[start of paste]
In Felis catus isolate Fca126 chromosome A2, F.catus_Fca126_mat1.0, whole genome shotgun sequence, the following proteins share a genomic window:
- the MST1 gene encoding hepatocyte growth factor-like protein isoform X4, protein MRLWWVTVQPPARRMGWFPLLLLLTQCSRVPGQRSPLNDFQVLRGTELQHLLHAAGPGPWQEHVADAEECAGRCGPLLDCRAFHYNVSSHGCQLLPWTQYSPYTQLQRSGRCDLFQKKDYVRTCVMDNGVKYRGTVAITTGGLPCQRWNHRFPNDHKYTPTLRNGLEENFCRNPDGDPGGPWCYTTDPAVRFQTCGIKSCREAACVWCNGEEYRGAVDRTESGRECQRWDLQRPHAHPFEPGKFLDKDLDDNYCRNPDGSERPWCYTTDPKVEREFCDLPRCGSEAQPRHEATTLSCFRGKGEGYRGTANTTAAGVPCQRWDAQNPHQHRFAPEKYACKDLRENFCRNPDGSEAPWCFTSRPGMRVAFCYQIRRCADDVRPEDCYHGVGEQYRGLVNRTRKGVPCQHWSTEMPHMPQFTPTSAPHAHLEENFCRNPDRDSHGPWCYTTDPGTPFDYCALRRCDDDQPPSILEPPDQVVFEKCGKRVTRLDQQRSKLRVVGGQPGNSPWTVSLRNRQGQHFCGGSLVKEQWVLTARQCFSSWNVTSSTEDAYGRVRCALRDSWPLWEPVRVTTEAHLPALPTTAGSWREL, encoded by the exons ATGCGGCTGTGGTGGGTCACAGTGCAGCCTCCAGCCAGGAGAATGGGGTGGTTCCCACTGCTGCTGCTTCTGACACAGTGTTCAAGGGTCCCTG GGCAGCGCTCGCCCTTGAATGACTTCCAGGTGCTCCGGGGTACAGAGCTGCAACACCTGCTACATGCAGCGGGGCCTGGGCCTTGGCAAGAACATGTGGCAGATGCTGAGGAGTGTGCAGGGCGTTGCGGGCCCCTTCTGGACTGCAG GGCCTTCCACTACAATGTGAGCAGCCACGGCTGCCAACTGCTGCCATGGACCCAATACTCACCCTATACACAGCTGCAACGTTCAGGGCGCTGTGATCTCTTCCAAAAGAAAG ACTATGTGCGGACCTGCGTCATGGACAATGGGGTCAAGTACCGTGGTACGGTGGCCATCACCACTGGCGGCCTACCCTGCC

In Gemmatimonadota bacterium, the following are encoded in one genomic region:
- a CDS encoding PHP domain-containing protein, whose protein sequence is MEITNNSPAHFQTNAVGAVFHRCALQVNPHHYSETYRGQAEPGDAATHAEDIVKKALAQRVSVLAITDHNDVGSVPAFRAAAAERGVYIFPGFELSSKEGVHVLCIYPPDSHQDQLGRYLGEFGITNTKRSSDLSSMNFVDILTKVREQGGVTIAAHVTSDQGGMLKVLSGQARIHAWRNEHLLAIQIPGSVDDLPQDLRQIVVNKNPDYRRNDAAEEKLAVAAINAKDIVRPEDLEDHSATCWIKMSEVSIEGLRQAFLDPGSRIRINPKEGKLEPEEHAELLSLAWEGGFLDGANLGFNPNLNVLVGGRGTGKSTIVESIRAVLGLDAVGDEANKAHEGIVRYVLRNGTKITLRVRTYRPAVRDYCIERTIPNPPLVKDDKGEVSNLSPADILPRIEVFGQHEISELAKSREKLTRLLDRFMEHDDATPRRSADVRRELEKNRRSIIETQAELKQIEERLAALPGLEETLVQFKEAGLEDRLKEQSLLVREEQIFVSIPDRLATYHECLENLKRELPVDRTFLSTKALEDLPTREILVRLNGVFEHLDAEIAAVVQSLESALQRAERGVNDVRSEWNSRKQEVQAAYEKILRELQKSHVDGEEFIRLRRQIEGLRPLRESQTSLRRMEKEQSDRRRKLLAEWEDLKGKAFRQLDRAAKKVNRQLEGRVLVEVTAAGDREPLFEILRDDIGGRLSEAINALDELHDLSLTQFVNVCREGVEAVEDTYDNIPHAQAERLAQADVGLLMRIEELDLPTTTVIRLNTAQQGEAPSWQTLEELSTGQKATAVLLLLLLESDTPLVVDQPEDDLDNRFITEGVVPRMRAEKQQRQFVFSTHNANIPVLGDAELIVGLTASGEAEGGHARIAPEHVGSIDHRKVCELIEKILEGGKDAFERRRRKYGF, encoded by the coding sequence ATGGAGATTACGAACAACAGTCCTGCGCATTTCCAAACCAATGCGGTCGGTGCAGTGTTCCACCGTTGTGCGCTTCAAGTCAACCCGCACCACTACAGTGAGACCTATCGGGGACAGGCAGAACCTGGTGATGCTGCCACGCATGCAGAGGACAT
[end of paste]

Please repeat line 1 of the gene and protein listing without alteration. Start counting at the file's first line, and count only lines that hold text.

In Felis catus isolate Fca126 chromosome A2, F.catus_Fca126_mat1.0, whole genome shotgun sequence, the following proteins share a genomic window: